Christmas is a holiday for the American Congress, so the Republican lawmakers who deny the reality of man-made climate change can conveniently ignore the fact that on the 25th of December the temperature in Washington DC was a balmy 22 degrees centigrade (72 Fahrenheit) – clearly an exceptional event.
As they are financed by major corporations (especially the energy industry), these politicians will not pay much attention to the crisis of the smaller retailing industry. In nearby New York, Corniche Furs’ wholesale business slumped 30 per cent this month. And sales of woman’s boots plunged 24 per cent in the first half of December.
They will, of course, also ignore whatever happens outside of the United States (consider that only a third of US senators hold passports). So they will probably not be aware that Sao Paolo, Brazil’s largest city, is now rationing water; or that nearly all of South Africa is facing a serious water shortage.
Early this year, the US National Academy of Sciences analyzed in detail how a major drought in Syria – from 2007 to 2010 – was a crucial factor in the civll war that began in 2011. More than a million people left their farms to go to crowded and unprepared cities, where they were inspired by the Arab Spring to rise up against a dictatorial regime which was not providing any help.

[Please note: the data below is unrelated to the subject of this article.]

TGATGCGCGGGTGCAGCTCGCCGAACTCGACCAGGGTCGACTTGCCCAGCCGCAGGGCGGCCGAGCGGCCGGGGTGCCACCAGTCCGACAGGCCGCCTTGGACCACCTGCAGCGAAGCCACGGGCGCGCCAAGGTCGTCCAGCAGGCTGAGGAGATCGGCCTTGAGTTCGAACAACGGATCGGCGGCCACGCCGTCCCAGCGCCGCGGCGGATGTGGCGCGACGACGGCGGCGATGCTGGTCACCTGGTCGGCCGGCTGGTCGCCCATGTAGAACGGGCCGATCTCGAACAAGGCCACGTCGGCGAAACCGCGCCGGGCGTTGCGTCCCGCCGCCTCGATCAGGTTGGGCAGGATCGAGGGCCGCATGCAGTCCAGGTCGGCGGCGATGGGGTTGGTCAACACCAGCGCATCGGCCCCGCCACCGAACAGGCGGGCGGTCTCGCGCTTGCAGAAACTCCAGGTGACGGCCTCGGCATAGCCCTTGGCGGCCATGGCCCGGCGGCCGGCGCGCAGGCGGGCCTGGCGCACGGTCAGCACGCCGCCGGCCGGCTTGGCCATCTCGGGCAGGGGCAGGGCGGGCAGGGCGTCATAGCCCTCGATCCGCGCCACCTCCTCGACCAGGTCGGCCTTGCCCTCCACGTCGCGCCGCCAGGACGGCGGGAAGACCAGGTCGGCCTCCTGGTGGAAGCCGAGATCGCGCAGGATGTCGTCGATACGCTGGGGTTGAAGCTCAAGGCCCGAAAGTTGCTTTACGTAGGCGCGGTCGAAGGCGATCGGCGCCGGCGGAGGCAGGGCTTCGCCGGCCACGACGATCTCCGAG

And of course, California is also experiencing a dramatic drought, but since this is a Democratic-leaning state, it apparently does not figure in the calculations of the Republican Party.
The 2016 US presidential election is estimated to cost between $4 and $6 billion. So far, only 144 donors have funded over 40 per cent of these costs. The Koch brothers, who are heavily invested in the coal industry, have promised to spend almost a billion dollars to support the candidate of their choice.
This is the result of a Supreme Court decision that corporations have the same rights as individuals, and that limits on campaign contributions are therefore a violation of free speech. Corporations and big donors now have the same rights as an average citizen to contribute to political campaigns, but of course a totally different weight.
Senators who need the Koch coffers to win elections must pay a price for that support. That price is to deny the existence of man-made climate change and to oppose all efforts to take corrective measures.
This can be considered irresponsible, but moral and ethical considerations apparently do not play a role in American elections. The United States has a strong military and powerful institutions, but its leaders rely on a relatively unsophisticated electorate. Political debates focus on marketing and personalities more than vision and policies. And it is easy to use events to manipulate popular emotions.